This will be the first of a two part series that discusses my approach towards validation in a data service application. The first part (this post) will cover the server-side aspects of the validation framework and the second (coming soon, I hope) will detail how validation information is shared with the Flex application.

In designing the validation component, I wanted the following:

  1. Little to no impact on business logic (e.g. no validation code inline with business logic)
  2. Minimal configuration
  3. Able to send validation errors to Flex client

The first design principal lends itself to aspect oriented programming, which enables us to handle “cross-cutting” concerns (see my previous post for more details). In short, we’ll be implementing a “Validator” class (an aspect) that is called upon to validate persistent objects whenever a create or update method is called in the data access layer. For this application, I have used Spring with @AspectJ annotations to build AOP components and have previously documented details on the AOP configuration for the Validator.

For the most part, the Validator class is fairly straightforward, with the exception of it being Spring application context aware (e.g. it has access to our Spring configuration). By making the Validator context aware, we can configure validation beans via Spring and dynamically load them as needed.

    @Aspect
    public final class Validator implements ApplicationContextAware
    {
        private ApplicationContext appContext;

        @Around("iamjosh.samples.util.SystemArchitecture.onCreateOrUpdate()"
            + " && args(validateable)")
        public void validate(ProceedingJoinPoint called, Validateable validateable) throws Throwable
        {
            // returns simple name, e.g. "user"
            String beanType = validateable.getSimpleName();

            // try to load a validator bean for this object
            org.springframework.validation.Validator validator
                    = this.loadValidatorBean(beanType);
            // if we didn't get a validator back, stop trying to validate
            if (validator == null) return;

            // run the validation
            ValidateableErrors errors =
                new ValidateableErrors(validateable, beanType);
            validator.validate(validateable, errors);

            // check the result of the validation -- if there are errors, assign
            // them to the validateable object
            if (errors.hasErrors())
                validateable.setErrors(errors);
            else
                // proceed if valid, be sure to pass the validateable on
                called.proceed(new Object[] { validateable });
        }

        // need to implement this method to be application context aware
        public void setApplicationContext(ApplicationContext applicationcontext) throws BeansException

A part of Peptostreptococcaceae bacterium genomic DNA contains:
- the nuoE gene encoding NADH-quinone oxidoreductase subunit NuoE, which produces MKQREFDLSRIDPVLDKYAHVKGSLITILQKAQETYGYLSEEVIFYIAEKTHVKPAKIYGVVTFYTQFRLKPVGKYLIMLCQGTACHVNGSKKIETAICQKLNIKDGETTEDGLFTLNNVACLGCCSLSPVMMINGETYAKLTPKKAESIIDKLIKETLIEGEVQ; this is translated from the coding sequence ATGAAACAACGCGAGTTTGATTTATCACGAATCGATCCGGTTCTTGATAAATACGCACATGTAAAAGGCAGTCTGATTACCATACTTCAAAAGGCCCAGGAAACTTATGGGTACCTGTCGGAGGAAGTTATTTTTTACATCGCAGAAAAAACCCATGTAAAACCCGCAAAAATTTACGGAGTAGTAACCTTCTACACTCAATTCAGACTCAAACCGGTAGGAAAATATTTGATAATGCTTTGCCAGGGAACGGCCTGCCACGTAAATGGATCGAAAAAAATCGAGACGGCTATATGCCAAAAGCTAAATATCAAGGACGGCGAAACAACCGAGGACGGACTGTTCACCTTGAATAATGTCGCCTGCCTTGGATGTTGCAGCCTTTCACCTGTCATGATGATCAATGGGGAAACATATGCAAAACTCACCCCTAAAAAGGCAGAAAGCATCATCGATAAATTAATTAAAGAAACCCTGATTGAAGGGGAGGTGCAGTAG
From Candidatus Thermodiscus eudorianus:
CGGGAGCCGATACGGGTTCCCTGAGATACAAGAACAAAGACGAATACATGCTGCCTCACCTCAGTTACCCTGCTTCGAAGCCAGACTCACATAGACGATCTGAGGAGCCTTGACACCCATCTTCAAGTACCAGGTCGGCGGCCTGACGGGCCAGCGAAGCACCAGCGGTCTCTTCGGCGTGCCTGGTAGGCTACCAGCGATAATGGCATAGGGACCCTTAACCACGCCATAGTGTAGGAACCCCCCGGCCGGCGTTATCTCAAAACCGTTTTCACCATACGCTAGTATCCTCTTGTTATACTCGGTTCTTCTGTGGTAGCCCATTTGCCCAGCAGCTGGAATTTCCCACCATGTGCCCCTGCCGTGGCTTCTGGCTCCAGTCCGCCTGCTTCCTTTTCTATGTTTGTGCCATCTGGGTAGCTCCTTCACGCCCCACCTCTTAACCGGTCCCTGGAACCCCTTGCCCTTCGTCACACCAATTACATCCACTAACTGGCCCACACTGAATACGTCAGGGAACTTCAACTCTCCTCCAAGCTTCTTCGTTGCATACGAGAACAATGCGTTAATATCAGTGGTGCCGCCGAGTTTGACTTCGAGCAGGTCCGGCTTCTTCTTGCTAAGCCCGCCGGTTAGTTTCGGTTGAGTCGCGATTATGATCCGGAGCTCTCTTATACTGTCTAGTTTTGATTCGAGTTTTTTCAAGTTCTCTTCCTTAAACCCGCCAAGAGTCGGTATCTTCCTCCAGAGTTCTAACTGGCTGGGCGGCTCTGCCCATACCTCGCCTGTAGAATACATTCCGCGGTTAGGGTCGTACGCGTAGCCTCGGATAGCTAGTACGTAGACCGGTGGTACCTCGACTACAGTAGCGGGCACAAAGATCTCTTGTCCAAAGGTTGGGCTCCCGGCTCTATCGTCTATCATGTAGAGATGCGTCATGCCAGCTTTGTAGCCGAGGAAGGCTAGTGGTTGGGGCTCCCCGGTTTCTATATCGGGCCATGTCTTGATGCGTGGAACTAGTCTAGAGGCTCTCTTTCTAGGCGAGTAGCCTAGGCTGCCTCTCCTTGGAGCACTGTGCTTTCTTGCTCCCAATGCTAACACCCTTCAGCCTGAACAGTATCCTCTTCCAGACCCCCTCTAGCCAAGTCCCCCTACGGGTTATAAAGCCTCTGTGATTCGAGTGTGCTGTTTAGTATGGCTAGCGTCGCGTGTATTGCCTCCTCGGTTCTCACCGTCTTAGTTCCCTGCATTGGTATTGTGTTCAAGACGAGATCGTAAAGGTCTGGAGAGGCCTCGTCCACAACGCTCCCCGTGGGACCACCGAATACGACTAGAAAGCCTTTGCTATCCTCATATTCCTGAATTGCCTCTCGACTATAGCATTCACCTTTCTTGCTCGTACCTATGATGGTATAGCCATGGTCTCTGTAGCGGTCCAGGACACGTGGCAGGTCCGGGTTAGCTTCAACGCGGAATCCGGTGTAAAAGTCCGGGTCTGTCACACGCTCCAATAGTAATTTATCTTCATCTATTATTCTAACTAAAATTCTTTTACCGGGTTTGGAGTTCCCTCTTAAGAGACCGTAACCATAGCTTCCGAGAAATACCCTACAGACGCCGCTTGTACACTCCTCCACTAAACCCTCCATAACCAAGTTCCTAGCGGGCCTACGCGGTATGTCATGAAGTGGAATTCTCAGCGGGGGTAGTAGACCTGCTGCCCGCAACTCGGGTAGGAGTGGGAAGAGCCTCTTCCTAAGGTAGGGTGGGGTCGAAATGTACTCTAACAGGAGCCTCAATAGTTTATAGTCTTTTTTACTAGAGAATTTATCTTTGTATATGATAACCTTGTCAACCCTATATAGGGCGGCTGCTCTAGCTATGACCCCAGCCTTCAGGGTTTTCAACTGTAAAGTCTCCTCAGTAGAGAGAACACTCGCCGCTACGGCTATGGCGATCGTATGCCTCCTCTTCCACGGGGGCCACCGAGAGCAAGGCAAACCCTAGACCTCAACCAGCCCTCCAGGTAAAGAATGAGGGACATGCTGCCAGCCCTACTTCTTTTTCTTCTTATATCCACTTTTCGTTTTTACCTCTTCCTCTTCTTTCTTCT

{
            this.appContext = applicationcontext;
        }

        private org.springframework.validation.Validator loadValidatorBean(String validateableBeanName)
        {
            String validatorBeanName = validateableBeanName + "Validateable";
            org.springframework.validation.Validator validator = null;
            try
            {
                validator =
                    (org.springframework.validation.Validator)this.appContext.getBean(validatorBeanName);
            }
            catch(NoSuchBeanDefinitionException nsbde) { // do something }
            catch(BeansException be) { // do something }
            return validator;
        }
    }

In this case, I am favoring the idea of convention over configuration. The naming convention for my validator beans should be “modelClassNameValidator” or “userValidator” for the User class. This keeps things simple. In the future, I plan to add an option to override this default.

I won’t go into the details of the ValidateableErrors class, but it is just a wrapper around Spring’s BindingResult class that defers all method calls and adds a few others. For those familiar with Rails, this class and its relationship to the model are very similar to the Errors class in ActiveRecord classes. Each validateable model class has an “errors” property that references a ValidateableErrors object – this is what is eventually passed to Flex (more on this in a future post).

Any persistent model that is to be validated by our validation framework must implement the Validateable interface and extend the BaseValidateable abstract class.

Finally, a quick discussion of how the validation rules are defined. I wanted to avoid mixing validation code with business logic and partially achieved this by utilizing AOP to call my validation framework. But I also wanted to avoid defining validation rules in code as this can be become cumbersome and create extraneous classes. To that end, I chose to utilize the Valang validation language, which is part of the Spring Modules library, a set of extension to Spring. Details on Valang can be found in the references below, but it allows us to write succinct validation rules as part of the Spring configuration. For the user class our Valang code looks like this:

    <bean id="userValidator" class="org.springmodules.validation.valang.ValangValidator">
        <property name="valang">
            <value>
                <![CDATA[
                    { firstName : ? is not blank : 'First name is blank' : 'first_name_empty' }
                    { firstName : length(?) < 30 : 'First name too long' : 'first_name_length' : 30}